Who better to tell us about the early years of the Snowball Derby than someone who lived it? Wayne Niedecken Jr. watched his dad win the first Snowball Derby at Five Flags Speedway in Pensacola, Florida in 1968. Two years later, it was his dad again going to victory lane as the first multi-time winner. The second-generation driver knows the history all too well.
“A lot of people don’t know that my dad drove a Chevelle to victory lane in the first Derby,” Niedecken told Speed51.com powered by JEGS. “Back in those days the Chevelle was just about the best race car you could have and they won several of the first Derby races.”
“The cars were true Stock Cars,” Niedecken added. “The wheels were symmetrical. The chassis were stock. It was Late Model Sportsman rules and there was only so much you could do.”
The Stock Era started to fade away after Ed Howe came from Michigan and won the race with a car they called the Green Hornet.
“Ed was the first with an off-set chassis from what I remember,” Niedecken recalled. “All through the Midwest the cars were still Sportsman. Georgia cars were of ‘56 and ‘57 frames. They would chop and panel those cars so they could lower the body and push the motor back.”
This led right into the next wave of race cars as Pete Hamilton came in 1973 and blistered the field in time trials only to be forced to change his car which had the engine too far back. Dickie Davis won that day marking the fifth and final win for a Chevelle.
“They tried to move the A frames in the car, but Pete couldn’t drive it after they adjusted for the race,” Niedecken said.
As technology grew so did the strength of the field in Pensacola, Florida. By the time Junior Niedecken was old enough to run the Snowball Derby it was guys like Darrell Waltrip, Bobby Allison, David Pearson and several other big nationally-known drivers flocking to his hometown.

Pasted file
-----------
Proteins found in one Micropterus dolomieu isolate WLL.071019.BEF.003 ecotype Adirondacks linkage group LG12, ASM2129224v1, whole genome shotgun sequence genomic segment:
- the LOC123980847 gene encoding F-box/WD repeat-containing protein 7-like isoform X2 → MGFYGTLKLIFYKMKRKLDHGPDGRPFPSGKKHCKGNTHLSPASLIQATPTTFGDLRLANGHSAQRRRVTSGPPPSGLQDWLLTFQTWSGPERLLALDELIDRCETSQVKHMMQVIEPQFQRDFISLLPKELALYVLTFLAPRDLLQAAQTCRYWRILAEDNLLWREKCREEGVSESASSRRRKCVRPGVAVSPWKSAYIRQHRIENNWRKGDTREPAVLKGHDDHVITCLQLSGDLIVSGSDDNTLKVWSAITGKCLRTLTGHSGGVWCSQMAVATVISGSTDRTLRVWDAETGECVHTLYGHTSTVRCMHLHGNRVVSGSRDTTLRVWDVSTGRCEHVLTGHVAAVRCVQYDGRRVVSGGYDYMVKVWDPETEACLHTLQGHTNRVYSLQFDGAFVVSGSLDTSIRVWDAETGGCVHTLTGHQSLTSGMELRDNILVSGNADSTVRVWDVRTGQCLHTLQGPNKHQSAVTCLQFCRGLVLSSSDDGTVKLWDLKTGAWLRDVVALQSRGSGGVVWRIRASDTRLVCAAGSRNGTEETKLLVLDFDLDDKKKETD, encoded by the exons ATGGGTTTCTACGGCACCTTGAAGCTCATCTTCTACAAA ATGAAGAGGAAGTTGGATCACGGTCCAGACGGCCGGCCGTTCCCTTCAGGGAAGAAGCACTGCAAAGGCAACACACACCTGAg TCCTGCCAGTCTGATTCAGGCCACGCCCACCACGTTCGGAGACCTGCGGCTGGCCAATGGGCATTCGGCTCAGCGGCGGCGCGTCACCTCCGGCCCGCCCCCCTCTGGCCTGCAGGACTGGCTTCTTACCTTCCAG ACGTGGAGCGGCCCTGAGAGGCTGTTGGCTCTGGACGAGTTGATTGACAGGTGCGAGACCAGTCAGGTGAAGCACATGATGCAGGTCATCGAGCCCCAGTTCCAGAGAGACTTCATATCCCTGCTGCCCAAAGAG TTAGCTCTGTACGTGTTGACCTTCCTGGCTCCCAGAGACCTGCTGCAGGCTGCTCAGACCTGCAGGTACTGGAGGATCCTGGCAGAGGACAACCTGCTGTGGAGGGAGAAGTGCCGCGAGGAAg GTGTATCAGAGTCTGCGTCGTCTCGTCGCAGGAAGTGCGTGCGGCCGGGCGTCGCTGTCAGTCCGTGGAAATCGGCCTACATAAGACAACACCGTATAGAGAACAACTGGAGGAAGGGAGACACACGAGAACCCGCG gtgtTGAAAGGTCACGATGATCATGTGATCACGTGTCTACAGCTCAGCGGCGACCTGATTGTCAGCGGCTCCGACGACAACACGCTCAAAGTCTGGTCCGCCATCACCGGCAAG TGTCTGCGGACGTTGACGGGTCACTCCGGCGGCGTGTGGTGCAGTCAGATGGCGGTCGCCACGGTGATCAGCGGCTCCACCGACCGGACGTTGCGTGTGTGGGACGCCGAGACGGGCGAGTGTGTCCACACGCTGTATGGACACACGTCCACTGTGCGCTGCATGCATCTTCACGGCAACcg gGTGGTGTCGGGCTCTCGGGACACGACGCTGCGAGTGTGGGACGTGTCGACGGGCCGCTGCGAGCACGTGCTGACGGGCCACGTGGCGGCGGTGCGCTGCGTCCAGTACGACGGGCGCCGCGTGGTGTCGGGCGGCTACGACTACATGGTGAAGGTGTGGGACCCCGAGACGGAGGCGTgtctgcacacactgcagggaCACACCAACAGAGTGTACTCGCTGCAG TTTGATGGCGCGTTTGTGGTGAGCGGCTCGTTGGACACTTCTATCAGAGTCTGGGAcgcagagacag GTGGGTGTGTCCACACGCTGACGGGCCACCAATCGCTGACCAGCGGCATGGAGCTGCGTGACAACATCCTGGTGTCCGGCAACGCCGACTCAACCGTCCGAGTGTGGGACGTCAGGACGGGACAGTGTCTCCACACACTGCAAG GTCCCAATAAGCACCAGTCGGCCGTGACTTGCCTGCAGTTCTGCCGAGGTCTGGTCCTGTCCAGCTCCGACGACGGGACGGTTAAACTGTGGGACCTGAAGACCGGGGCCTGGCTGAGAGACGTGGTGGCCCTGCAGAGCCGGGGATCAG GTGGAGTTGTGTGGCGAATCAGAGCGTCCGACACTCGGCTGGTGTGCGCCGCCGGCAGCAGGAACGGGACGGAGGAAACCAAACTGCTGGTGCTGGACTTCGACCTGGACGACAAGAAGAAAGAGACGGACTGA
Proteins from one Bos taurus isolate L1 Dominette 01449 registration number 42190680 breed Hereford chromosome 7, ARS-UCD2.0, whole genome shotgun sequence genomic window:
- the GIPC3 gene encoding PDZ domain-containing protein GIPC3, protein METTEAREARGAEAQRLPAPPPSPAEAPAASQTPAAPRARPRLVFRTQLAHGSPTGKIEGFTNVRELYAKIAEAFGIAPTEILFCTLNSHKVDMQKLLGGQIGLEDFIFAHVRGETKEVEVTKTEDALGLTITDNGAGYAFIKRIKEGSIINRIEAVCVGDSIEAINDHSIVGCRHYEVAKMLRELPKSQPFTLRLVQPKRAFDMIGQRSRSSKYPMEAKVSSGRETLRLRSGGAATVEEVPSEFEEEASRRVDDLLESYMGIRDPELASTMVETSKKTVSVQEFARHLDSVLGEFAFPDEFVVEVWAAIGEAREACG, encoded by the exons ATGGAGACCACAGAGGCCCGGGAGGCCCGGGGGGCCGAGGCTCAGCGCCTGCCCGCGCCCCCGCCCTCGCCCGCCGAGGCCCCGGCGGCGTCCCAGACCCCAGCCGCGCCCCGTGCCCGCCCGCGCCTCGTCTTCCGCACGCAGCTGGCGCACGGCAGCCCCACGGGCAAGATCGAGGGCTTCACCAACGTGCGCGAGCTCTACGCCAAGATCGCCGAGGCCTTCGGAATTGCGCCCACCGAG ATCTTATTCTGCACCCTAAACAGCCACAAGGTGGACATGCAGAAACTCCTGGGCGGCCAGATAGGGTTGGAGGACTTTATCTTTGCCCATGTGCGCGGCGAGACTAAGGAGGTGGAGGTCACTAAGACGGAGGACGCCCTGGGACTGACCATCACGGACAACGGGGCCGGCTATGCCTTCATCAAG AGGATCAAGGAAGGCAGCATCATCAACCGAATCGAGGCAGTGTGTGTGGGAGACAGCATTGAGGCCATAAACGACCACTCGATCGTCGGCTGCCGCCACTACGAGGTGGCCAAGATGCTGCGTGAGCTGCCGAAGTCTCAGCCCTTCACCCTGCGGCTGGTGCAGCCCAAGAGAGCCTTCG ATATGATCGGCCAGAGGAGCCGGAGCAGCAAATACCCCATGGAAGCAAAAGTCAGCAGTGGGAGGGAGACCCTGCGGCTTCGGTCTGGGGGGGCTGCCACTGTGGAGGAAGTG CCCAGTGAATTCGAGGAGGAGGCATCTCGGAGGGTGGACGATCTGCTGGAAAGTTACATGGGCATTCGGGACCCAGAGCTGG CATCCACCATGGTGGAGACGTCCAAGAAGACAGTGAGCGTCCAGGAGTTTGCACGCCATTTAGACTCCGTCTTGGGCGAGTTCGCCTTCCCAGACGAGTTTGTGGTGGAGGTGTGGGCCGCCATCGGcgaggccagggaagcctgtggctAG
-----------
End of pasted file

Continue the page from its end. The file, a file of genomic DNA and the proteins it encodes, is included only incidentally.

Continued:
“It made it tough on you cause you were always racing the best,” Niedecken said. “You had to be at the top of your game. Sure being a local driver gave you some advantage, but these guys did this for a living.”
Junior ran his first race in 1975 in a year where the Allison brothers of Donnie and Bobby led all 200 laps against the local cars.
By the time 1980 rolled around, the days of the Stock Car Derby’s were over. Wedge Bodies and soaked tires led to the fastest race ever run and speeds that were 30 years ahead of the times.
From there, Niedecken was there for the new bodies, the All-Pro days and the V6 vs V8 battles. He’s seen it all and heard it all and he kept racing.
Nowadays it’s not the speed that impresses Niedecken, it’s the amount of people.
“These teams will come down here this year and vans will pull up and a full team will get out to help work and pit the car,” Niedecken stated. “The money is amazing and it’s still a lot of fun, but I remember when it was all stock.”
Niedecken will be at the family reunion as he calls it as he will take part in running the Snowflake on Saturday night. He finished the season second in Pro Late Model points at Five Flags Speedway, one position away from a record seventh Late Model track title.
-By Elgin Traylor, Speed51.com Southeast Correspondent
-Photo credit: Dave Pavlock